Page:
There was even mini coal for the small steam trains. I was lucky enough to see half built trains with all the working parts on show, this was awesome. If I had to guess how many trains there were I would say about 120 including the ones that were part way through being built.
It was too far to travel in one day so we stayed overnight at Yia-Yia’s house (my Gran). We were treated to a meal out in a lovely Italian restaurant. The following morning at 6:00am we set off on the long journey home. It was a really boring drive, well apart from the McDonald’s stop where I won a free Fanta and on the free Fanta I won a small fries, how lucky was I?
Back at Coombe Mill
When we finally arrived home I helped Dad to take the extremely heavy train out of the car and took it for a test run. It was running as smooth as silk so Dad and I grabbed the screw driver and changed the train time on our big homemade clock.
For now we have a shiny new blue Thomas the Tank lookalike train while we wait for ours to be repaired. I wonder if I will be able to go with Dad to collect our old one? After all I have a free Fries to redeem from McDonald’s!
A new copy of Girl Talk goes on sale today marking 500 successful issues for tween girls. This landmark publication seeks to raise awareness of roles models for youngsters with a ‘Girls Are Amazing’ campaign. This follows a readership survey which found that the most admired celebrities were all pop stars or actors, headed up by Katy Perry. The campaign aims to broaden the horizons of their 7 to 12 year old readership group to encourage them to consider alternative career possibilities when they grow up.
My own daughter is coming up for 10 with some very clear ideas of what she hopes to do in the future and she is delighted to share these aspirations here for Girl Talk.
Clio’s Perspective on Tween Role Models & Ambitions
“As a young girl myself I didn’t know what I wanted to do with my life, but I have always loved to help Mum when she was on the computer, I would either help design where the pictures went or add my ideas to help with her blog posts or even just take the camera and grab some photos. I realised that whatever I did in my life I would love to include photography and writing and that is when Mum gave me her old camera and got an awesome new camera herself, which I love to borrow. Now I have my own space on the Coombe Mill blog called Clio’s Perspective, so it was my own Mum who inspired me to start blogging and in a way she is one of my role models.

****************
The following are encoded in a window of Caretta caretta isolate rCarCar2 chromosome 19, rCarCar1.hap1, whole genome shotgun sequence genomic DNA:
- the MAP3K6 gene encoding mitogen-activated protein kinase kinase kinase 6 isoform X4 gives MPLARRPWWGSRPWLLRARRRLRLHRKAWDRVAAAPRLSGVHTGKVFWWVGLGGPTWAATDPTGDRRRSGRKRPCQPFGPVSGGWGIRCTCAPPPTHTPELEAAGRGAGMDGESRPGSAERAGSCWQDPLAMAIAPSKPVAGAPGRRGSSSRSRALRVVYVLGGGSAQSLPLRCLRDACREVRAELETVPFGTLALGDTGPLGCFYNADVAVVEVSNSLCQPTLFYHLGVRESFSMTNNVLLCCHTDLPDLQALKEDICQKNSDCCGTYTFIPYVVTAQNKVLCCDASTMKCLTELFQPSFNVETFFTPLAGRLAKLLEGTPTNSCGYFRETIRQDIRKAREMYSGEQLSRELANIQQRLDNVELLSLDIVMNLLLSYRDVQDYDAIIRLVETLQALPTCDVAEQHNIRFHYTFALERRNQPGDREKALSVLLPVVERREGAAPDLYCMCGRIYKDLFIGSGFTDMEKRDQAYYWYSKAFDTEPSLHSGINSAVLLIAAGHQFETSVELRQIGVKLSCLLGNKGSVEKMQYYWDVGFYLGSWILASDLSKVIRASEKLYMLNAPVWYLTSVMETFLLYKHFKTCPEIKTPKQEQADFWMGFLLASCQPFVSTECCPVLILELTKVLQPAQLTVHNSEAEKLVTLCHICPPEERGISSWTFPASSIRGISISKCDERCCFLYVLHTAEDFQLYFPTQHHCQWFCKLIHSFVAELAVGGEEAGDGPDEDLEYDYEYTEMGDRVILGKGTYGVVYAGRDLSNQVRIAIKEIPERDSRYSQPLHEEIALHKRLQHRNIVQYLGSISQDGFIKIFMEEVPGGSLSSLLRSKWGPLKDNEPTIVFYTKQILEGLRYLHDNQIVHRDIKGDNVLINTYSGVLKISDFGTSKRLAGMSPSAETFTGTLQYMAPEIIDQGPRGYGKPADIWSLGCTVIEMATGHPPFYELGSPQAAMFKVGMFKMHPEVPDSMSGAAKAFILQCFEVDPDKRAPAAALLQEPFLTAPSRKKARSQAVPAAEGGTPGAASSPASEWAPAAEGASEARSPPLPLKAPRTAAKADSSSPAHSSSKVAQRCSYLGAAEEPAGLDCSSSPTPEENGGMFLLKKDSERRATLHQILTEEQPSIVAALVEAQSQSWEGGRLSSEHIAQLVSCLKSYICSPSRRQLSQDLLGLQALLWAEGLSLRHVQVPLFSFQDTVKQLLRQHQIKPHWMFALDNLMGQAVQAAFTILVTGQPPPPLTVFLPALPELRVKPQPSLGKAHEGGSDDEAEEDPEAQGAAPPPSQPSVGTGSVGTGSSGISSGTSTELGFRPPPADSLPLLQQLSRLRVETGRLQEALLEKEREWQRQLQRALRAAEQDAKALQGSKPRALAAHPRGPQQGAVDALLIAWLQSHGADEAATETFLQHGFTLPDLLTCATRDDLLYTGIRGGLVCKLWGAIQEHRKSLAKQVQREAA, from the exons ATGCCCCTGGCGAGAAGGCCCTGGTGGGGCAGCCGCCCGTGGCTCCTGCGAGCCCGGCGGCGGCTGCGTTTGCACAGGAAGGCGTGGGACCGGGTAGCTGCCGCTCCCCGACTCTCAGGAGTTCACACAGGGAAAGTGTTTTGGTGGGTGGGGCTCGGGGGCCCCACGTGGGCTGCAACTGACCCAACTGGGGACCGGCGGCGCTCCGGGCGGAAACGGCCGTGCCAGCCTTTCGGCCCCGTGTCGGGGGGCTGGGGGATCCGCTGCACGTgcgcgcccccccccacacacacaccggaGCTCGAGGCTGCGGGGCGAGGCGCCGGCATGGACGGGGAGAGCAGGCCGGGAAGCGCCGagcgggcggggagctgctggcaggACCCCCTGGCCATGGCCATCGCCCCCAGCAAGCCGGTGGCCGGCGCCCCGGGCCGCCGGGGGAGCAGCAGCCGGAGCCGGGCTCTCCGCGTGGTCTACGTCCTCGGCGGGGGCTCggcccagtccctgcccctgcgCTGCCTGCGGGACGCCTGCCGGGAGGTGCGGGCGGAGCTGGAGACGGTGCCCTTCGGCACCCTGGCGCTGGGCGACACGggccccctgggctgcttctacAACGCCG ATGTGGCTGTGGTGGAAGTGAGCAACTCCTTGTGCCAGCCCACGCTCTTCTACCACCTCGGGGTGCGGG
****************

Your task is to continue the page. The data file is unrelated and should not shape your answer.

Outside of my family one of my role models is Leah Gooding of CBBC Newsround because she is an amazing news presenter and a fabulous journalist. If she makes a mistake when she is live on news round, she will just carry on like nothing happened, that takes guts. I have also been thinking that as a job when I am in my early 20s I might become a news presenter as I think it will be so much fun and I might get to meet and interview celebrities like Leah got to interview David Beckham (Ok so I like celebrities too!) and also travel the world with my job reporting on interesting events.
One of my other role models is Karren Brady off the BBC series “The Apprentice” because she is immense at being a success in Business. She has a strong character and survived a severer and even life threatening brain tumour! Another reason I look up to her is that when she was just 23 she managed Birmingham football club and I have always had a little thing for football too but most of all she is inspiring on The Apprentice which is where I heard about her. When I am older I want to go on the Young Apprentice just for the amazing experience and because I think I could help my team win with what I’ve learned through our family business.
I have heard from my friends that if they could choose to be either pretty kind and funny or strong clever and brave then they would choose to be pretty above all else followed by kind and funny. I know that as children we are always are trying to act all grown up like we are in year eight or more but I feel my friends care too much about their appearance and not enough about their school work and grades. For example in my class we only get two bits of homework, one bit of Literacy and one bit of maths, but still some people don’t complete it. Of course I would love people to see me as funny, kind and pretty because I think this makes you popular, but I know growing up with five bothers I am also brave with a strong character and I am working on being clever.
My advice to all tweens out there is to think beyond being a pop star, actor or model, as you have to be so good at them to become a celebrity. Instead work hard at school and find out about other careers like journalism; you never know you might get to interview the celebrities then or even someone more important like the Prime Minister or the Queen!”